Tag Archives: Pedro Noguera

Will Mandatory Anti-Bias Training Eliminate or Increase Implicit Bias’?

It was the first session of a graduate education class; I introduced myself and asked an icebreaker question: “Take a few minutes and write your philosophy of education,” everybody busily scribbled away except Muhammad, who was Afro-American, an adult convert to Islam and had been a biochemist at a major company. I called on Mohammad first: “All white people are racist, what matters is their ability to deal with their racism.”  I switched my plans and asked the students to respond to Mohammad. Some were outraged, “How can you call me a racist? You’ve never even met me,” Another student, “I grappling with this question, I’m a white guy from the suburbs, and how can I relate to students of color?”

It was an interesting term.

Race was the subtext of many conversations.

If kids are not connected to a lesson how do you know it and how do you respond?   A major theme was if you want to change outcomes you have to change inputs, you have to be able to adjust your teaching to the needs of the kids if you want to change the behaviors of the kids. You have to get beyond preconceived notions, bias.

If you assign easier texts, assign below grade level work, is that an appropriate response or is that an implicit bias?

Should you assign “culturally relevant” texts or texts that resonate with the kids? Or, both?

I asked a few high school teachers what texts the kids like best; one told me “Cat on a Hot Tin Roof,” Tennessee Williams?  She said yes, the kids loved reading about really, really dysfunctional white people. Another teacher taught Robert W Service poems “The Cremation of Sam McGee”, which he described as “white hip-hop,” and asked the kids to write their own hip-hop in the same meter.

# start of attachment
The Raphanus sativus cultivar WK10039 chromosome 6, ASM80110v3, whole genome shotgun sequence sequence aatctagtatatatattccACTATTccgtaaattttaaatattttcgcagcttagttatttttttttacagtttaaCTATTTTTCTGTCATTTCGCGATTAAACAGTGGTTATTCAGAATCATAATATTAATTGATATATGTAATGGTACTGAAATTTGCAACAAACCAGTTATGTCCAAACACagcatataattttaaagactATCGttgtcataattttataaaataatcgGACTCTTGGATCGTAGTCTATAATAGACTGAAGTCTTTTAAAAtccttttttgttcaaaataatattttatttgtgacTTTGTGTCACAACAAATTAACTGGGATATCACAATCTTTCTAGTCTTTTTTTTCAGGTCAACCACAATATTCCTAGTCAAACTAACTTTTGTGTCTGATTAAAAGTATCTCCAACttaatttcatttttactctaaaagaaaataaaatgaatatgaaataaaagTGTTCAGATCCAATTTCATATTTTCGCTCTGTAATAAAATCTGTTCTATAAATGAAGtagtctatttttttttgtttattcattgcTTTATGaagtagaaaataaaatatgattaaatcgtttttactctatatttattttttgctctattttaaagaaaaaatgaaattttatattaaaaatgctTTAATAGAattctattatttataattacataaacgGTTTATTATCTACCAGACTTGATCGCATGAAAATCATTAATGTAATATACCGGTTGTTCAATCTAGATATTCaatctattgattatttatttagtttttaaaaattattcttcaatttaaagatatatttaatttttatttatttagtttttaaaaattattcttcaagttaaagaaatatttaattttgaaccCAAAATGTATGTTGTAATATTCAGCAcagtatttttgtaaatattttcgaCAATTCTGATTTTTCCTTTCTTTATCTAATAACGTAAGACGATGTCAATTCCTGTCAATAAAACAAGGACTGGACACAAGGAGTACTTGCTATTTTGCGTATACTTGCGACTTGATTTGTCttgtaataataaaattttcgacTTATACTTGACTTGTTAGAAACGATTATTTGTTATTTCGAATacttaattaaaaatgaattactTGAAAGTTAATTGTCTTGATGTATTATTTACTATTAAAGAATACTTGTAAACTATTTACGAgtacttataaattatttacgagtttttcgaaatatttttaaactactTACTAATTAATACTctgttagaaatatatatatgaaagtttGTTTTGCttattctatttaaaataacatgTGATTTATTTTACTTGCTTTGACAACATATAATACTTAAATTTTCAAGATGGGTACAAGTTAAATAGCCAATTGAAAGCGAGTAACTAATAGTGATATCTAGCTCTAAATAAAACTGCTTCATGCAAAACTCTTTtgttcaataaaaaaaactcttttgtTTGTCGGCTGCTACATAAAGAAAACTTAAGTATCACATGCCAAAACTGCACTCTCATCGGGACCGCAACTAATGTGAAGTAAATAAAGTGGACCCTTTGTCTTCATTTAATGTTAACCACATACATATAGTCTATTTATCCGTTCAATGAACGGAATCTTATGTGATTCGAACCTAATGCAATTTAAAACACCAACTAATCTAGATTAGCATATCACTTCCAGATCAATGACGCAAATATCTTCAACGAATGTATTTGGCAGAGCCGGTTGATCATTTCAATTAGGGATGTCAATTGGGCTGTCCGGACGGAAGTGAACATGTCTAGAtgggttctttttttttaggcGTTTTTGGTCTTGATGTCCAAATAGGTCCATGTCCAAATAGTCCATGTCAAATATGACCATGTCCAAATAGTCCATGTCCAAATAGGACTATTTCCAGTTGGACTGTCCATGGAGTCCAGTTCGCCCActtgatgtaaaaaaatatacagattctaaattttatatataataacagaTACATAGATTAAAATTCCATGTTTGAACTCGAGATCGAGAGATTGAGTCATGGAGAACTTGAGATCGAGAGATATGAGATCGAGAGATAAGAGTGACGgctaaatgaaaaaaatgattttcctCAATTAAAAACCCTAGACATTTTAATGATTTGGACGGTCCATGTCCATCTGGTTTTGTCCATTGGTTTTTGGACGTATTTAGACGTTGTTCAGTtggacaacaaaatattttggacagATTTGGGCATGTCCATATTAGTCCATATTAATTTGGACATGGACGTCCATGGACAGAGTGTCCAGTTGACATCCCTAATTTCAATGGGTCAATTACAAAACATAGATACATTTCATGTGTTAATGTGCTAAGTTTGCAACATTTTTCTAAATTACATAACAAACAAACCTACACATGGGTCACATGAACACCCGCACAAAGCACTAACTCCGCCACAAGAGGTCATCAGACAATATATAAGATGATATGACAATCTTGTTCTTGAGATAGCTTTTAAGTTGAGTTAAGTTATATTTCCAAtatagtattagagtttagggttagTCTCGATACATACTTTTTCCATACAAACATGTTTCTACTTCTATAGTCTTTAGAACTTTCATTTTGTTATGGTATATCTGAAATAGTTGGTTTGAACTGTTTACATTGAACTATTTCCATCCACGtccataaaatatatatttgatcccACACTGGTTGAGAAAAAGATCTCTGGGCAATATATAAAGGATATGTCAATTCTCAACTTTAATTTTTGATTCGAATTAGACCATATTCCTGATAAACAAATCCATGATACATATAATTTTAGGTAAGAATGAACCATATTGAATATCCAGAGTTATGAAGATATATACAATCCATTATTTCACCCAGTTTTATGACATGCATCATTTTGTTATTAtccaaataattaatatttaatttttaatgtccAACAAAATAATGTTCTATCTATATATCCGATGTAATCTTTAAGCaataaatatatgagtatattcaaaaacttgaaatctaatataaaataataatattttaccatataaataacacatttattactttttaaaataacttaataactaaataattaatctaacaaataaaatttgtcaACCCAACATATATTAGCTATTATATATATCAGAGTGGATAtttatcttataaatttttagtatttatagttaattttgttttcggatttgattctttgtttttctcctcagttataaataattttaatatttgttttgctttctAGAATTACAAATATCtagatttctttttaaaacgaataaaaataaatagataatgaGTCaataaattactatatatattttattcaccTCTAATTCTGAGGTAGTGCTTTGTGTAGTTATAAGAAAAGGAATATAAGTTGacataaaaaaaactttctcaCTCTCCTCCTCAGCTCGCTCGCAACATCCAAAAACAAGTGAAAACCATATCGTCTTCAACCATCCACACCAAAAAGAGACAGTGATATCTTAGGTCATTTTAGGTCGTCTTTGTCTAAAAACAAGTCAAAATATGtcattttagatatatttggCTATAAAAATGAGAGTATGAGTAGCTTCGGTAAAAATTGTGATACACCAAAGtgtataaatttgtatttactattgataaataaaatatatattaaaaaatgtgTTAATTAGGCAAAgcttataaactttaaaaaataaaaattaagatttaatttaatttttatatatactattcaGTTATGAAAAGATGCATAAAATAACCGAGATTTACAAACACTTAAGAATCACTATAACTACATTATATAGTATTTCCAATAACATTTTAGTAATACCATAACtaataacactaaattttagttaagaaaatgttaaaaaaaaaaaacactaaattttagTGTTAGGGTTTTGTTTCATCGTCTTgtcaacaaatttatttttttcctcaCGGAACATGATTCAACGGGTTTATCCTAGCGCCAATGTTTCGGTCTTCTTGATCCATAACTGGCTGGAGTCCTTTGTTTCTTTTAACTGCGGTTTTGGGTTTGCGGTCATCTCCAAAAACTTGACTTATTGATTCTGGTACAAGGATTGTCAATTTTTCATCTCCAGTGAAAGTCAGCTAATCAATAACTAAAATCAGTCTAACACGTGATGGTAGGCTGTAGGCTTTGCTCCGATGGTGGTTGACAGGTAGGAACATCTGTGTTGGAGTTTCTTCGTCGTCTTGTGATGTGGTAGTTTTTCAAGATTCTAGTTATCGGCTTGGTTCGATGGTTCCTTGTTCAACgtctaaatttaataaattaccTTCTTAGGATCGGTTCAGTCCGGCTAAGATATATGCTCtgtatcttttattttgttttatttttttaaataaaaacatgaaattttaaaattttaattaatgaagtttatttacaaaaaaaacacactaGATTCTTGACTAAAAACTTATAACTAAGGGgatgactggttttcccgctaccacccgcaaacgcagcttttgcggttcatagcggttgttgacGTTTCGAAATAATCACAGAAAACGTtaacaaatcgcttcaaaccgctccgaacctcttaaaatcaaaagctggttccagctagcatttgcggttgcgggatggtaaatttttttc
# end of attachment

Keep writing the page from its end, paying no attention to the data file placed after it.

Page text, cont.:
Another teacher averred, “I’m a good teacher; the kids simply don’t care.” The teacher was Nigerian.

Race and ethnicity are complicated.

While the New York City school system may be 40% Latinx; the kids come from many Spanish speaking nations with very different cultures. Teachers from the Caribbean are culturally very different from kids they teach from Brooklyn.

The decision to require that over the next few years all teachers will participate in Implicit Bias or perhaps called Anti-Bias Training makes a key assumption: that the training will reduce bias, however you define the term, and improve outcomes for students.

Chalkbeat, the education news website interviewed teachers, the results were mixed.

  • , New York City teachers have had divergent responses to anti-bias training.Most of the 70 or so teachers and staff who responded to a Chalkbeat survey say they found the five-hour training useful. A teacher at a school in the South Bronx said it was helpful to have group discussions about data showing how students of color have been “over-policed” compared to white students. But others raised concerns. Another administrator thought the session had only succeeded in creating “resentment” and would cause her to “second guess every decision I make.”

The New York Post interviewed teachers who sharply criticized the training, finding it insulting, and for a few, anti-Semitic.

A core question: does anti-bias training actually reduce bias?

A recent article in the journal of the Association for Psychological Science  “Ironic Effects of Anti-Prejudice Message,” warns,